St. James Club Series, Book 3
ISBN: 978-0-06-196577-7 (Print)
ISBN: 978-0-06-213642-8 (eBook)
August 2012
Historical Romantic Suspense

London, 1848

To begin, I will borrow a paragraph from my review of the previous novel, THE BRIDE WORE SCARLET, August 2011.

From the beginning there have been humans born with unusual talents or gifts. Sometimes they have been honored, even venerated. Other times they were feared and persecuted, to be hunted near extinction. Long ago, others, who may or may not have been gifted, banded together to protect them. Today the ancient Fraternitas Aureae Crusis exists in varying strengths. In England, they masquerade as an exclusive London club for gentlemen, the St. James Society. They are the Guardians of the Gifts.

One of the Guardians, strongly gifted himself, is the product of a highly placed Indian mother and a Scotch father, a nabob with the East India Company. Through diligent service to queen and country, Adrian Forsythe, Marquess of Ruthveyn is a power in Town in spite of his mixed blood. He and his friends, Lords Bessett and Lazonby, founded the St. James Society as cover for the ancient FAC brotherhood . But Ruthveyn's story has already been told in the first book of the series, ONE TOUCH OF SCANDAL (October 2010). As Ruthveyn prepared to leave on an extended marriage journey, he recommended to his sister, the widowed Lady Anisha Stanford, that she consider marrying Lord Bessett, but warned her to stay far away from Lord Lazonby.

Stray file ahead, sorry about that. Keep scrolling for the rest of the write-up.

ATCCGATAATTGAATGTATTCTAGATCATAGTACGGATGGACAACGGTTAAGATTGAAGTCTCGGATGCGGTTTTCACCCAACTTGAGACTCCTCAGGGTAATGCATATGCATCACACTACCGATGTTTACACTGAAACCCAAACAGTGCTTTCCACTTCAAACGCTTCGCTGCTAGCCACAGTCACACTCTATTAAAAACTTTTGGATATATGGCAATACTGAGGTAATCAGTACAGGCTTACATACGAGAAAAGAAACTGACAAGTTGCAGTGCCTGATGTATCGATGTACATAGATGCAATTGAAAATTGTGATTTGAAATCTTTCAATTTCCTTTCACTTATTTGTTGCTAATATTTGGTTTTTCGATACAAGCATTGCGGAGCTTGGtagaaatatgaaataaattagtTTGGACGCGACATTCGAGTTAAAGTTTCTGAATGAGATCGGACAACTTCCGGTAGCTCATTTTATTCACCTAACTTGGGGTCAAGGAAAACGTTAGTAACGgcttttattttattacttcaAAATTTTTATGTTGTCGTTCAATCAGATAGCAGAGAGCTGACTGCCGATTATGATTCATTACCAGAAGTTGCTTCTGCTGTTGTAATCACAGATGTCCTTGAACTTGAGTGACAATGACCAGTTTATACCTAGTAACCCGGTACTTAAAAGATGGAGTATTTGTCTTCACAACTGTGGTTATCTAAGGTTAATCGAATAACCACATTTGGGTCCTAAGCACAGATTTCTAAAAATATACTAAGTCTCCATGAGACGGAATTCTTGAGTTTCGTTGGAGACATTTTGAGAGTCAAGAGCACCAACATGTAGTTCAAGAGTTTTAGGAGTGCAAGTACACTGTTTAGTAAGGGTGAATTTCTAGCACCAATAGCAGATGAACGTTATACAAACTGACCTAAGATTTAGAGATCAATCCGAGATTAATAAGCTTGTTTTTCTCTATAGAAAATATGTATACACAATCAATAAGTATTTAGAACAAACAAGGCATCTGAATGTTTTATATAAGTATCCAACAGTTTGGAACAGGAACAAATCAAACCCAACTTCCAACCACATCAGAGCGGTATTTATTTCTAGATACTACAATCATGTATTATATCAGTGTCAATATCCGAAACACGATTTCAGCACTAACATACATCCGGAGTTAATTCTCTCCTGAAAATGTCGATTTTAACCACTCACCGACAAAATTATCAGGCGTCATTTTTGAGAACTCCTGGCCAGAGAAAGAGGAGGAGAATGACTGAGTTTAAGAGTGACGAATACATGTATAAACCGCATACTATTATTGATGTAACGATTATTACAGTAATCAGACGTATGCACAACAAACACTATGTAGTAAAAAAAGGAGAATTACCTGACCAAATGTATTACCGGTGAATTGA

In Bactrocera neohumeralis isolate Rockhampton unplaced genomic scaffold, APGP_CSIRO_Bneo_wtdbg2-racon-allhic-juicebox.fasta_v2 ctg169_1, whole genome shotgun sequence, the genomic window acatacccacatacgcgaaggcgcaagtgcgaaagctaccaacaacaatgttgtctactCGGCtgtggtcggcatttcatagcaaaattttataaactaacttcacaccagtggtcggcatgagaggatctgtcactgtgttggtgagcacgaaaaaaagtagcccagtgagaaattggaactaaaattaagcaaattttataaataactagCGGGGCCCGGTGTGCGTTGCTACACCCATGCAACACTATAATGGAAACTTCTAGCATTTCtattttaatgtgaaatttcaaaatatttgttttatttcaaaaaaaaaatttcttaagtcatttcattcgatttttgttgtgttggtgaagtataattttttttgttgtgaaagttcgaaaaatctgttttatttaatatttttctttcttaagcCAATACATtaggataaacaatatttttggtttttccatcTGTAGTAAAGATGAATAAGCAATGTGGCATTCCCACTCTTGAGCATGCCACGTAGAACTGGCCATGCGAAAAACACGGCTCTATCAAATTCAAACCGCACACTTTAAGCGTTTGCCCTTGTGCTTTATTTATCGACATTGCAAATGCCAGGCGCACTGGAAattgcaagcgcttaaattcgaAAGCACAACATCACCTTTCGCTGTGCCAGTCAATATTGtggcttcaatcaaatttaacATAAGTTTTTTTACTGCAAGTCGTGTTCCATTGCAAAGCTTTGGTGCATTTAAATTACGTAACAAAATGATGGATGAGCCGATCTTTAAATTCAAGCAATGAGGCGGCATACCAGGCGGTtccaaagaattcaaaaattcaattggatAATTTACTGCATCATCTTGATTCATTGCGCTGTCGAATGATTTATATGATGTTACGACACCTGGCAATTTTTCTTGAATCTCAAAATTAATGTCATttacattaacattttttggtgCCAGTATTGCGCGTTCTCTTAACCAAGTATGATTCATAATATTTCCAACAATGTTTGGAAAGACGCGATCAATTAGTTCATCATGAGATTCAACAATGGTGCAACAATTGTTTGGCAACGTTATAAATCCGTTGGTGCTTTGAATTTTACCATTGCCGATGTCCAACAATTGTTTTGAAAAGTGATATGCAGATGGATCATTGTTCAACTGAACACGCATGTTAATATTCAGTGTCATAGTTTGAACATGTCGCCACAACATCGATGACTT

After the deaths of her father and English husband, Lady Anisha and her two sons left Calcutta to make their home in London at the invitation of her brother. Though not a Guardian herself, she's familiar with the Brotherhood, and she even has talents of her own in the tradition of her native land. Anisha doesn't fit in well with English Society; she's rather too exotic for them and most are too shallow for her. She does consider that marriage with Bessett might be an advantage to her sons, but it's Lazonby who attracts her.

Well before Rance Welham became Lord Lazonby, he was sentenced to hang for a murder he did not commit. The Brotherhood saved him from the noose, and he spent years in the French Foreign Legion. Those were not his finest hours; he spent much of his time in debauchery. Then his friends were able to have him exonerated and he returned to England…though not everyone was happy to see him. Rance plans to prove himself innocent by finding the real culprit, and then have his revenge. As we see throughout the series, the Gifts can also be curses.

Anisha is a strong and admirable person, a good mother, friend, and sister to her half brother (a wild young man born to her father's second—and English—wife). Rance is harder to like; he needs to rehabilitate himself through much of the story. But his life has been such a miserable one that we can hardly blame him for wanting what temporary escape he finds.

THE BRIDE WORE PEARLS is complex and character rich. (Maybe complicated is a better word.) The three books overlap in time, most of the principal players people all three, and several plot lines run throughout. One must concentrate to catch all the actions and motivations.

Ms. Carlyle is an excellent writer who can put one right into a scene. The various characters are complete as to the present, though little time is spent on their early lives except occasionally in retrospect. Aside from that, the era and settings are detailed and well drawn. THE BRIDE WORE PEARLS is a novel I can highly recommend, but must say that it would be greatly to anyone's advantage to read them in order. (Part way into Pearls, I went back and re-read the first two novels and found them still fresh.)

Jane Bowers